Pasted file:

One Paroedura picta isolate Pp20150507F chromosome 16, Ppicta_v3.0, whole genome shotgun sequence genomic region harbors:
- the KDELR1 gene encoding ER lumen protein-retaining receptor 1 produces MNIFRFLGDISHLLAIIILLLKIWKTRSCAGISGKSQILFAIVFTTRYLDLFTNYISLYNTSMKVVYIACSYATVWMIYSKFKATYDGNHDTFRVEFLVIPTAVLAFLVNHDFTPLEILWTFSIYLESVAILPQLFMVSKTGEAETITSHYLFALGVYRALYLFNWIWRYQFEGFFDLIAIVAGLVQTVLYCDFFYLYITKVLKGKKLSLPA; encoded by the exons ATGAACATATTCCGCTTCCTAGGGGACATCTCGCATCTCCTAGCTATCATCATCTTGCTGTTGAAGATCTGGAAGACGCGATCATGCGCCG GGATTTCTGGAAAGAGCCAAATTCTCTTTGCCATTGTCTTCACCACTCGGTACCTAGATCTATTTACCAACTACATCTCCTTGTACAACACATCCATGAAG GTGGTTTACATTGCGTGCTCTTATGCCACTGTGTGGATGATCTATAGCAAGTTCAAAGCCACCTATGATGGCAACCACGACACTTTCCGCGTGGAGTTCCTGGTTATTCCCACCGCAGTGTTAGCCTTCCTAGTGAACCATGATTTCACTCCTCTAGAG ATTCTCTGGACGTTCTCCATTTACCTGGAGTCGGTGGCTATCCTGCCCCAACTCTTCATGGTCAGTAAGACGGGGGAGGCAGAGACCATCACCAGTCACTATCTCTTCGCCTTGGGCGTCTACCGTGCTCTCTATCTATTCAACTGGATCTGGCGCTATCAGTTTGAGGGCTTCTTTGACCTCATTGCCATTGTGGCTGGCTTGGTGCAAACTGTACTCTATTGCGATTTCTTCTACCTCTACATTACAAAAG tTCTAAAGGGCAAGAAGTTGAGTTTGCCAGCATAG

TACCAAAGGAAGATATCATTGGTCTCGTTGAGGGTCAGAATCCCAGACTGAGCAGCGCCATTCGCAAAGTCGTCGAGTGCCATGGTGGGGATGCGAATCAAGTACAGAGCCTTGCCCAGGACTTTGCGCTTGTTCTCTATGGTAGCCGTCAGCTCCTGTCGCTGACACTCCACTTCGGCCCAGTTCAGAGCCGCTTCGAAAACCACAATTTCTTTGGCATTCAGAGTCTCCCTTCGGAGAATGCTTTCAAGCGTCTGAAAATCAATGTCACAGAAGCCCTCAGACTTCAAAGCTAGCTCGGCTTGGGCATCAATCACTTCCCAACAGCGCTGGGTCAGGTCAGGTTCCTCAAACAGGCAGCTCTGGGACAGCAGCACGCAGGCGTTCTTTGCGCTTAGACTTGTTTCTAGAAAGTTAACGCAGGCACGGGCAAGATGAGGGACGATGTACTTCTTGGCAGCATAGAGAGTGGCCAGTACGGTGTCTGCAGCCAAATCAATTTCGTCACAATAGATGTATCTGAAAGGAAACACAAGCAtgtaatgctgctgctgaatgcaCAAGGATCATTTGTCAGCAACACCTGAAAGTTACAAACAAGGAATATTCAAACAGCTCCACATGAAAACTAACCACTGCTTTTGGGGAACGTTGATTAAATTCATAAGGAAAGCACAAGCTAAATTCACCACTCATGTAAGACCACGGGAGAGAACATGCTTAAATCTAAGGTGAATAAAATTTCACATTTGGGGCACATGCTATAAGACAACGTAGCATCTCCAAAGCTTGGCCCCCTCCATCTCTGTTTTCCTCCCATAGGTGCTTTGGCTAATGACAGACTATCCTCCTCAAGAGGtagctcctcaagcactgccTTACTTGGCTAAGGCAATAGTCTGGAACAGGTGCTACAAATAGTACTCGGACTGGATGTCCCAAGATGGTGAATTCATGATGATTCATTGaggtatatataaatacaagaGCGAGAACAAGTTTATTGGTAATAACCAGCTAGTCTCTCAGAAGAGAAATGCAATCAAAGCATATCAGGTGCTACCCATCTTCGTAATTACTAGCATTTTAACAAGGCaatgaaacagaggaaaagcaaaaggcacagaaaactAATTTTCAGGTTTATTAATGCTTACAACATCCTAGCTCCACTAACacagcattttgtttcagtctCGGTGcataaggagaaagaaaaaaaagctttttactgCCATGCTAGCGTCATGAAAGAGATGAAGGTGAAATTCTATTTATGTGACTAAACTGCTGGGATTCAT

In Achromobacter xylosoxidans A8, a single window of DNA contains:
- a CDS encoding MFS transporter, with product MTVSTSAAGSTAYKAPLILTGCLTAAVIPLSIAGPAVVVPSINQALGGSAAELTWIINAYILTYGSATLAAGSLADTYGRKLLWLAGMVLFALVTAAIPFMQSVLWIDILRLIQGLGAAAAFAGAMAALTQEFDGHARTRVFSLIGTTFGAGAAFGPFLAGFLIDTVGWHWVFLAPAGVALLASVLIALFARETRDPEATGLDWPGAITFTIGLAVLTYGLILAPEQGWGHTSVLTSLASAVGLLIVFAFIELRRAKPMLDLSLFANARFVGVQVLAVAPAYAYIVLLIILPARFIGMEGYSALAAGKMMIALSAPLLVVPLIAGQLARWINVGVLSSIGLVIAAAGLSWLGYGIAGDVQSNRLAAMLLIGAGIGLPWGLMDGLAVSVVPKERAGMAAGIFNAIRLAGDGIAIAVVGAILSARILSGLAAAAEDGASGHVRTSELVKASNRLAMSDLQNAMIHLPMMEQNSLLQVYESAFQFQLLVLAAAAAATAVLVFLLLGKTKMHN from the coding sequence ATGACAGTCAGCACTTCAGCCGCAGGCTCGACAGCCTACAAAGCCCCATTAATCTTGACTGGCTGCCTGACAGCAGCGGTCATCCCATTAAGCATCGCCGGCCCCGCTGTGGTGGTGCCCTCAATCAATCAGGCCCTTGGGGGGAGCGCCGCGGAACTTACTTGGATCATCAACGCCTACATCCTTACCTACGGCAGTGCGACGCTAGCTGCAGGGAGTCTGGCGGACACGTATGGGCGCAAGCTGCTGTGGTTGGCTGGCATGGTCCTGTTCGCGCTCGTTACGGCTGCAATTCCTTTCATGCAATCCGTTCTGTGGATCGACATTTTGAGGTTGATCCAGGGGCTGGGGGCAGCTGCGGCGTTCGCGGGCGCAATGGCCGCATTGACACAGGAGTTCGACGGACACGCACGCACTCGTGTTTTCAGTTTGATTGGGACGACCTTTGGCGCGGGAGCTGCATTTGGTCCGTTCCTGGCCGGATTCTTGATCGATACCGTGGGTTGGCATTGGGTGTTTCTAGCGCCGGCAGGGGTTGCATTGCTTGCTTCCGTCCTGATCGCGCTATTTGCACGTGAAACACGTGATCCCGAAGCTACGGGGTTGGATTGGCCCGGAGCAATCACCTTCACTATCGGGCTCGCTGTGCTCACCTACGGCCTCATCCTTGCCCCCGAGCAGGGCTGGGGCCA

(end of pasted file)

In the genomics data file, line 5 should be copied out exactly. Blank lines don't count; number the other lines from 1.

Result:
- a CDS encoding MFS transporter, with product MTVSTSAAGSTAYKAPLILTGCLTAAVIPLSIAGPAVVVPSINQALGGSAAELTWIINAYILTYGSATLAAGSLADTYGRKLLWLAGMVLFALVTAAIPFMQSVLWIDILRLIQGLGAAAAFAGAMAALTQEFDGHARTRVFSLIGTTFGAGAAFGPFLAGFLIDTVGWHWVFLAPAGVALLASVLIALFARETRDPEATGLDWPGAITFTIGLAVLTYGLILAPEQGWGHTSVLTSLASAVGLLIVFAFIELRRAKPMLDLSLFANARFVGVQVLAVAPAYAYIVLLIILPARFIGMEGYSALAAGKMMIALSAPLLVVPLIAGQLARWINVGVLSSIGLVIAAAGLSWLGYGIAGDVQSNRLAAMLLIGAGIGLPWGLMDGLAVSVVPKERAGMAAGIFNAIRLAGDGIAIAVVGAILSARILSGLAAAAEDGASGHVRTSELVKASNRLAMSDLQNAMIHLPMMEQNSLLQVYESAFQFQLLVLAAAAAATAVLVFLLLGKTKMHN from the coding sequence ATGACAGTCAGCACTTCAGCCGCAGGCTCGACAGCCTACAAAGCCCCATTAATCTTGACTGGCTGCCTGACAGCAGCGGTCATCCCATTAAGCATCGCCGGCCCCGCTGTGGTGGTGCCCTCAATCAATCAGGCCCTTGGGGGGAGCGCCGCGGAACTTACTTGGATCATCAACGCCTACATCCTTACCTACGGCAGTGCGACGCTAGCTGCAGGGAGTCTGGCGGACACGTATGGGCGCAAGCTGCTGTGGTTGGCTGGCATGGTCCTGTTCGCGCTCGTTACGGCTGCAATTCCTTTCATGCAATCCGTTCTGTGGATCGACATTTTGAGGTTGATCCAGGGGCTGGGGGCAGCTGCGGCGTTCGCGGGCGCAATGGCCGCATTGACACAGGAGTTCGACGGACACGCACGCACTCGTGTTTTCAGTTTGATTGGGACGACCTTTGGCGCGGGAGCTGCATTTGGTCCGTTCCTGGCCGGATTCTTGATCGATACCGTGGGTTGGCATTGGGTGTTTCTAGCGCCGGCAGGGGTTGCATTGCTTGCTTCCGTCCTGATCGCGCTATTTGCACGTGAAACACGTGATCCCGAAGCTACGGGGTTGGATTGGCCCGGAGCAATCACCTTCACTATCGGGCTCGCTGTGCTCACCTACGGCCTCATCCTTGCCCCCGAGCAGGGCTGGGGCCA